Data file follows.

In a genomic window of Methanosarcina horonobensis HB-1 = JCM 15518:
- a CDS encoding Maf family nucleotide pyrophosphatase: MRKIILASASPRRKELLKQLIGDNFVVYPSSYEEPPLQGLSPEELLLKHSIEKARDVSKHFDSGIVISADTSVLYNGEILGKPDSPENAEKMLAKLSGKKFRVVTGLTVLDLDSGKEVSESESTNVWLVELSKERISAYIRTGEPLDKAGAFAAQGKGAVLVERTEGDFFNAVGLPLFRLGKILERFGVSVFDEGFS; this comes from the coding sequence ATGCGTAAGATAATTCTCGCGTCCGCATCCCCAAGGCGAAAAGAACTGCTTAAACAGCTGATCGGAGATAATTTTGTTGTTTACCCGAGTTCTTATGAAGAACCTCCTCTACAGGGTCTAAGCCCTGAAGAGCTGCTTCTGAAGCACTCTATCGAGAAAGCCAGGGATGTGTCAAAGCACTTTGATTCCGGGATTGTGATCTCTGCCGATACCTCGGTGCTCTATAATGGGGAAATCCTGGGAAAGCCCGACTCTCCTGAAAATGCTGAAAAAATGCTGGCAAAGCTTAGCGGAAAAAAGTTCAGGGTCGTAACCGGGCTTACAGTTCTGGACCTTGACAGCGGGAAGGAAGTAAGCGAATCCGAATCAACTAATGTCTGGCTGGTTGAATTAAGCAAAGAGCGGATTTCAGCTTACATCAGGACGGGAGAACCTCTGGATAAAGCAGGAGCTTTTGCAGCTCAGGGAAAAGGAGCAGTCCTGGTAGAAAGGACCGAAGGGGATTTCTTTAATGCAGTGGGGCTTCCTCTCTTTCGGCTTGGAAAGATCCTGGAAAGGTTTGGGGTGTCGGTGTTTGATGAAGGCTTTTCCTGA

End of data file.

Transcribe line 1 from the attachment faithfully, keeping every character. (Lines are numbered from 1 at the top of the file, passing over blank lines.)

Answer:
In a genomic window of Methanosarcina horonobensis HB-1 = JCM 15518: